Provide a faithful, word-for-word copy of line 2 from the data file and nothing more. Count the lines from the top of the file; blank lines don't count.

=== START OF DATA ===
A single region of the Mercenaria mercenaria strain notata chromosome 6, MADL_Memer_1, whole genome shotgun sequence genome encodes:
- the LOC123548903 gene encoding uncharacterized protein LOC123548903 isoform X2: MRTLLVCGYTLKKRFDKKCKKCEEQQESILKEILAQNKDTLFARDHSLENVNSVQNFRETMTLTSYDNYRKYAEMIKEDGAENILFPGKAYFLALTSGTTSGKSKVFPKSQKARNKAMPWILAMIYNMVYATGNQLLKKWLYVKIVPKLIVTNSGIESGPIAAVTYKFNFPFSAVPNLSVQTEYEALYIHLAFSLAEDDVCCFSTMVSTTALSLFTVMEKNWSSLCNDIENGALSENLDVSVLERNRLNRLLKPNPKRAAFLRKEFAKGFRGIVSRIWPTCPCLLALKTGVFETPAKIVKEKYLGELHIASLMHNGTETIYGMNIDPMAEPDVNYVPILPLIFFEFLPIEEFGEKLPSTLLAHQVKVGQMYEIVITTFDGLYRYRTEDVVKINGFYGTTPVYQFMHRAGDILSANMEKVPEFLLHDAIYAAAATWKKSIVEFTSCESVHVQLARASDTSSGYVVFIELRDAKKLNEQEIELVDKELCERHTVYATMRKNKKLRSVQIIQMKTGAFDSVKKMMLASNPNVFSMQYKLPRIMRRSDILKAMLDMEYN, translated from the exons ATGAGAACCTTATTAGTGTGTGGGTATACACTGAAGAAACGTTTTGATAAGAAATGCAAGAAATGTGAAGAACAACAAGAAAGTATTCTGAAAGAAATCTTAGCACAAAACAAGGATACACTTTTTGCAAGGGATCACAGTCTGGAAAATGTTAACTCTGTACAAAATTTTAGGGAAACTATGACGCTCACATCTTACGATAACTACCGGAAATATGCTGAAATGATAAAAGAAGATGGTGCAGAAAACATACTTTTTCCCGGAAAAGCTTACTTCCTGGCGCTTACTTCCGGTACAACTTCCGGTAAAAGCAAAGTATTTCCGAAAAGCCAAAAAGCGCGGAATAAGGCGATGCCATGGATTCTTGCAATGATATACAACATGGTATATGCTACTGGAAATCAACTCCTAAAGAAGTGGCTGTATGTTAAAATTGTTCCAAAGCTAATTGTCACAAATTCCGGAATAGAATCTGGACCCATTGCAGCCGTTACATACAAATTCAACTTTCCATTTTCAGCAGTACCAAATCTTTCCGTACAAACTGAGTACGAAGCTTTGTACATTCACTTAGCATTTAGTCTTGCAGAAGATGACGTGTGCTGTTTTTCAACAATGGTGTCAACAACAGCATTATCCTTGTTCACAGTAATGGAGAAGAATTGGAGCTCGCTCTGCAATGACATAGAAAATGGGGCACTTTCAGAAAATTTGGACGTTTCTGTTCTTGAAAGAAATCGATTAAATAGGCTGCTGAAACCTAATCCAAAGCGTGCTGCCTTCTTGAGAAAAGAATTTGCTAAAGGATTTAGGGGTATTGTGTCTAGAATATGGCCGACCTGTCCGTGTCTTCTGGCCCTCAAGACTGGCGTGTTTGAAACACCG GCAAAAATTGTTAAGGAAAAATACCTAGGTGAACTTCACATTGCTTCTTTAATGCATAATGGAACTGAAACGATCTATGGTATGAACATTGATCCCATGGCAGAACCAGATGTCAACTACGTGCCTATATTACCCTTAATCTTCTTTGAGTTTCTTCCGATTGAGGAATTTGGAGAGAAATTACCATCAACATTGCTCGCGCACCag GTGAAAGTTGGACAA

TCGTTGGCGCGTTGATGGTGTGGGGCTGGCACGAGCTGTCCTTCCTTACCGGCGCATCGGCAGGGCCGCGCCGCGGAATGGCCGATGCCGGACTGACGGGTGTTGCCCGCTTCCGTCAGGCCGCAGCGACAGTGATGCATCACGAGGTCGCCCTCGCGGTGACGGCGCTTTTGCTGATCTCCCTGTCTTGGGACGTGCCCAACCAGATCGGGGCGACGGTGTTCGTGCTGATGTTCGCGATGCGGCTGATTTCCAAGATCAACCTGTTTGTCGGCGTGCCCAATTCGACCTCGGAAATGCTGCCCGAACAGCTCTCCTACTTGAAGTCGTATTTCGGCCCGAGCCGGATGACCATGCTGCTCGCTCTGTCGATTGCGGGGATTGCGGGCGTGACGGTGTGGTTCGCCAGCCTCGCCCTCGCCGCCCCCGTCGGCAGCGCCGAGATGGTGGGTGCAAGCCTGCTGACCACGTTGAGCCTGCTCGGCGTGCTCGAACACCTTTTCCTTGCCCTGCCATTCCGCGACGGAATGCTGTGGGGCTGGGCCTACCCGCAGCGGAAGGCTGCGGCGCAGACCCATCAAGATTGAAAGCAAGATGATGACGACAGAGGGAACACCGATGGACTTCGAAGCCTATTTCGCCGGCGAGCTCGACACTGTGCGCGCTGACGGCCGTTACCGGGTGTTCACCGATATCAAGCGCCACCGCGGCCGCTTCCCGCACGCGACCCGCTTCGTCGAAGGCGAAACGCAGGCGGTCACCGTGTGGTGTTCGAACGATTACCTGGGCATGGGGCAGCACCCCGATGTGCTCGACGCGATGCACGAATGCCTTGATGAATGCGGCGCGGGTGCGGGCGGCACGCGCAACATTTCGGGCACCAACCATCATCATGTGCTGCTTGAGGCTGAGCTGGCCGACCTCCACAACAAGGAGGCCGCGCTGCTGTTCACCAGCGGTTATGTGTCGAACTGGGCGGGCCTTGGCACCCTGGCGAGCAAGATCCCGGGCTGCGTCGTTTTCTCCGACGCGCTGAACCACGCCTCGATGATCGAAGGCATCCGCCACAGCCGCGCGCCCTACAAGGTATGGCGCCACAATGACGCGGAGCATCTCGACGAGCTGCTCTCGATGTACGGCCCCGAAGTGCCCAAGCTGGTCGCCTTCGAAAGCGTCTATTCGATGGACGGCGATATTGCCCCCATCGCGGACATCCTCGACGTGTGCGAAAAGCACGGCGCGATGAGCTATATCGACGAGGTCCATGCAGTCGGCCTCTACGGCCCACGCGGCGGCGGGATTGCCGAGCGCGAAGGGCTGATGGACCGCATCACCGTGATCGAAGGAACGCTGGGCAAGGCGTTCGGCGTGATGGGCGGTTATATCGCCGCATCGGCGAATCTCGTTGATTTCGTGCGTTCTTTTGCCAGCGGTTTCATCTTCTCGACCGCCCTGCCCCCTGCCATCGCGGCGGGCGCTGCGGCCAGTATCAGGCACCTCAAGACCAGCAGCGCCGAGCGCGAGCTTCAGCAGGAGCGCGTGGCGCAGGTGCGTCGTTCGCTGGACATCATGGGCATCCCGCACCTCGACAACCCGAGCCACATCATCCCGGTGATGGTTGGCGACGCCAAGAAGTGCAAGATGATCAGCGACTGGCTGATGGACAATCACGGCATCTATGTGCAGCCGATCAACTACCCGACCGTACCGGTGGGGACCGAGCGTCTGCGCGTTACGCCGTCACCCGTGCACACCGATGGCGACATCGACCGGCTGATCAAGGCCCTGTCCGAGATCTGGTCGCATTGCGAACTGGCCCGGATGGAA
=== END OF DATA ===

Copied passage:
- the LOC123548903 gene encoding uncharacterized protein LOC123548903 isoform X2: MRTLLVCGYTLKKRFDKKCKKCEEQQESILKEILAQNKDTLFARDHSLENVNSVQNFRETMTLTSYDNYRKYAEMIKEDGAENILFPGKAYFLALTSGTTSGKSKVFPKSQKARNKAMPWILAMIYNMVYATGNQLLKKWLYVKIVPKLIVTNSGIESGPIAAVTYKFNFPFSAVPNLSVQTEYEALYIHLAFSLAEDDVCCFSTMVSTTALSLFTVMEKNWSSLCNDIENGALSENLDVSVLERNRLNRLLKPNPKRAAFLRKEFAKGFRGIVSRIWPTCPCLLALKTGVFETPAKIVKEKYLGELHIASLMHNGTETIYGMNIDPMAEPDVNYVPILPLIFFEFLPIEEFGEKLPSTLLAHQVKVGQMYEIVITTFDGLYRYRTEDVVKINGFYGTTPVYQFMHRAGDILSANMEKVPEFLLHDAIYAAAATWKKSIVEFTSCESVHVQLARASDTSSGYVVFIELRDAKKLNEQEIELVDKELCERHTVYATMRKNKKLRSVQIIQMKTGAFDSVKKMMLASNPNVFSMQYKLPRIMRRSDILKAMLDMEYN, translated from the exons ATGAGAACCTTATTAGTGTGTGGGTATACACTGAAGAAACGTTTTGATAAGAAATGCAAGAAATGTGAAGAACAACAAGAAAGTATTCTGAAAGAAATCTTAGCACAAAACAAGGATACACTTTTTGCAAGGGATCACAGTCTGGAAAATGTTAACTCTGTACAAAATTTTAGGGAAACTATGACGCTCACATCTTACGATAACTACCGGAAATATGCTGAAATGATAAAAGAAGATGGTGCAGAAAACATACTTTTTCCCGGAAAAGCTTACTTCCTGGCGCTTACTTCCGGTACAACTTCCGGTAAAAGCAAAGTATTTCCGAAAAGCCAAAAAGCGCGGAATAAGGCGATGCCATGGATTCTTGCAATGATATACAACATGGTATATGCTACTGGAAATCAACTCCTAAAGAAGTGGCTGTATGTTAAAATTGTTCCAAAGCTAATTGTCACAAATTCCGGAATAGAATCTGGACCCATTGCAGCCGTTACATACAAATTCAACTTTCCATTTTCAGCAGTACCAAATCTTTCCGTACAAACTGAGTACGAAGCTTTGTACATTCACTTAGCATTTAGTCTTGCAGAAGATGACGTGTGCTGTTTTTCAACAATGGTGTCAACAACAGCATTATCCTTGTTCACAGTAATGGAGAAGAATTGGAGCTCGCTCTGCAATGACATAGAAAATGGGGCACTTTCAGAAAATTTGGACGTTTCTGTTCTTGAAAGAAATCGATTAAATAGGCTGCTGAAACCTAATCCAAAGCGTGCTGCCTTCTTGAGAAAAGAATTTGCTAAAGGATTTAGGGGTATTGTGTCTAGAATATGGCCGACCTGTCCGTGTCTTCTGGCCCTCAAGACTGGCGTGTTTGAAACACCG GCAAAAATTGTTAAGGAAAAATACCTAGGTGAACTTCACATTGCTTCTTTAATGCATAATGGAACTGAAACGATCTATGGTATGAACATTGATCCCATGGCAGAACCAGATGTCAACTACGTGCCTATATTACCCTTAATCTTCTTTGAGTTTCTTCCGATTGAGGAATTTGGAGAGAAATTACCATCAACATTGCTCGCGCACCag GTGAAAGTTGGACAA